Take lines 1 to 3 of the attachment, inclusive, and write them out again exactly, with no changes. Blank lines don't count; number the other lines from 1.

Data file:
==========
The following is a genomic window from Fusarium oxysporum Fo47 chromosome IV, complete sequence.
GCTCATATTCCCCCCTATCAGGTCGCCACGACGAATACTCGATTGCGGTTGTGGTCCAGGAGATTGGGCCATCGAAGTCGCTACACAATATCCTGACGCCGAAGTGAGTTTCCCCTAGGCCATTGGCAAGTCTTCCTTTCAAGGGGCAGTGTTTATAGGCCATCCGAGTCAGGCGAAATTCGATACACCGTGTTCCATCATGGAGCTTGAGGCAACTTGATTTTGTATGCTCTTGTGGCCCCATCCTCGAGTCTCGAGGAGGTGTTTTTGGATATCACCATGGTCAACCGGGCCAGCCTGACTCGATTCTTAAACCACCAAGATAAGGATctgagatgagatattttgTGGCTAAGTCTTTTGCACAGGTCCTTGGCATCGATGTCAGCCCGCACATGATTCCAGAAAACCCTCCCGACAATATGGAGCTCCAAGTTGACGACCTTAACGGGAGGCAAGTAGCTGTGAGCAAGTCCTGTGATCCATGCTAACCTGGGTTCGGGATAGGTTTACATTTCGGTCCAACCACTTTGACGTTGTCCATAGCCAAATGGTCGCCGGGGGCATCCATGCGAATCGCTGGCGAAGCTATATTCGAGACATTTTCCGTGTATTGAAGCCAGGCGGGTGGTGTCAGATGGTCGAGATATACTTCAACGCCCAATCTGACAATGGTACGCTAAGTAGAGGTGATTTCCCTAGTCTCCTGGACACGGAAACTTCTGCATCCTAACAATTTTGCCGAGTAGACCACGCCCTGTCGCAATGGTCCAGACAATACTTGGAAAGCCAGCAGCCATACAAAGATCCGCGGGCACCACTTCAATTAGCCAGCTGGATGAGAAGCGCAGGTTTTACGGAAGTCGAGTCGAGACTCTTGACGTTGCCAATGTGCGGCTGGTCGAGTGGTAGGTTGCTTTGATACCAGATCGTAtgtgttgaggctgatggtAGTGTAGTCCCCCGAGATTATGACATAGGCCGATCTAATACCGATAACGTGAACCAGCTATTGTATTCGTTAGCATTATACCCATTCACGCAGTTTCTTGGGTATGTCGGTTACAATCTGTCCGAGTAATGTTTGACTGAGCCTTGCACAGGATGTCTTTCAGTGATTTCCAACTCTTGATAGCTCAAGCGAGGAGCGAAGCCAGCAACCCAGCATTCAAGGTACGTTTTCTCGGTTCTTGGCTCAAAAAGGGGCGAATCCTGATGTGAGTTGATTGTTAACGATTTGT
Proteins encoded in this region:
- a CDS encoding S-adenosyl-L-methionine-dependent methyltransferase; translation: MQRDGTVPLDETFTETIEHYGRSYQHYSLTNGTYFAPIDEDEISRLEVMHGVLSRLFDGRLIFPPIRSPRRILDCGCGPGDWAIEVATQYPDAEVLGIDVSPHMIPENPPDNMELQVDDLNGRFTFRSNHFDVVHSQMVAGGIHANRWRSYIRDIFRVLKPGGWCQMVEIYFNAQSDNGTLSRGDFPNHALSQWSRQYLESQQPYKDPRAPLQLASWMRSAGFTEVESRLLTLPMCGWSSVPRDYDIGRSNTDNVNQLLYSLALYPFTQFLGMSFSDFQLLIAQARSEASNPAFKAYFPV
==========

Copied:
The following is a genomic window from Fusarium oxysporum Fo47 chromosome IV, complete sequence.
GCTCATATTCCCCCCTATCAGGTCGCCACGACGAATACTCGATTGCGGTTGTGGTCCAGGAGATTGGGCCATCGAAGTCGCTACACAATATCCTGACGCCGAAGTGAGTTTCCCCTAGGCCATTGGCAAGTCTTCCTTTCAAGGGGCAGTGTTTATAGGCCATCCGAGTCAGGCGAAATTCGATACACCGTGTTCCATCATGGAGCTTGAGGCAACTTGATTTTGTATGCTCTTGTGGCCCCATCCTCGAGTCTCGAGGAGGTGTTTTTGGATATCACCATGGTCAACCGGGCCAGCCTGACTCGATTCTTAAACCACCAAGATAAGGATctgagatgagatattttgTGGCTAAGTCTTTTGCACAGGTCCTTGGCATCGATGTCAGCCCGCACATGATTCCAGAAAACCCTCCCGACAATATGGAGCTCCAAGTTGACGACCTTAACGGGAGGCAAGTAGCTGTGAGCAAGTCCTGTGATCCATGCTAACCTGGGTTCGGGATAGGTTTACATTTCGGTCCAACCACTTTGACGTTGTCCATAGCCAAATGGTCGCCGGGGGCATCCATGCGAATCGCTGGCGAAGCTATATTCGAGACATTTTCCGTGTATTGAAGCCAGGCGGGTGGTGTCAGATGGTCGAGATATACTTCAACGCCCAATCTGACAATGGTACGCTAAGTAGAGGTGATTTCCCTAGTCTCCTGGACACGGAAACTTCTGCATCCTAACAATTTTGCCGAGTAGACCACGCCCTGTCGCAATGGTCCAGACAATACTTGGAAAGCCAGCAGCCATACAAAGATCCGCGGGCACCACTTCAATTAGCCAGCTGGATGAGAAGCGCAGGTTTTACGGAAGTCGAGTCGAGACTCTTGACGTTGCCAATGTGCGGCTGGTCGAGTGGTAGGTTGCTTTGATACCAGATCGTAtgtgttgaggctgatggtAGTGTAGTCCCCCGAGATTATGACATAGGCCGATCTAATACCGATAACGTGAACCAGCTATTGTATTCGTTAGCATTATACCCATTCACGCAGTTTCTTGGGTATGTCGGTTACAATCTGTCCGAGTAATGTTTGACTGAGCCTTGCACAGGATGTCTTTCAGTGATTTCCAACTCTTGATAGCTCAAGCGAGGAGCGAAGCCAGCAACCCAGCATTCAAGGTACGTTTTCTCGGTTCTTGGCTCAAAAAGGGGCGAATCCTGATGTGAGTTGATTGTTAACGATTTGT
Proteins encoded in this region: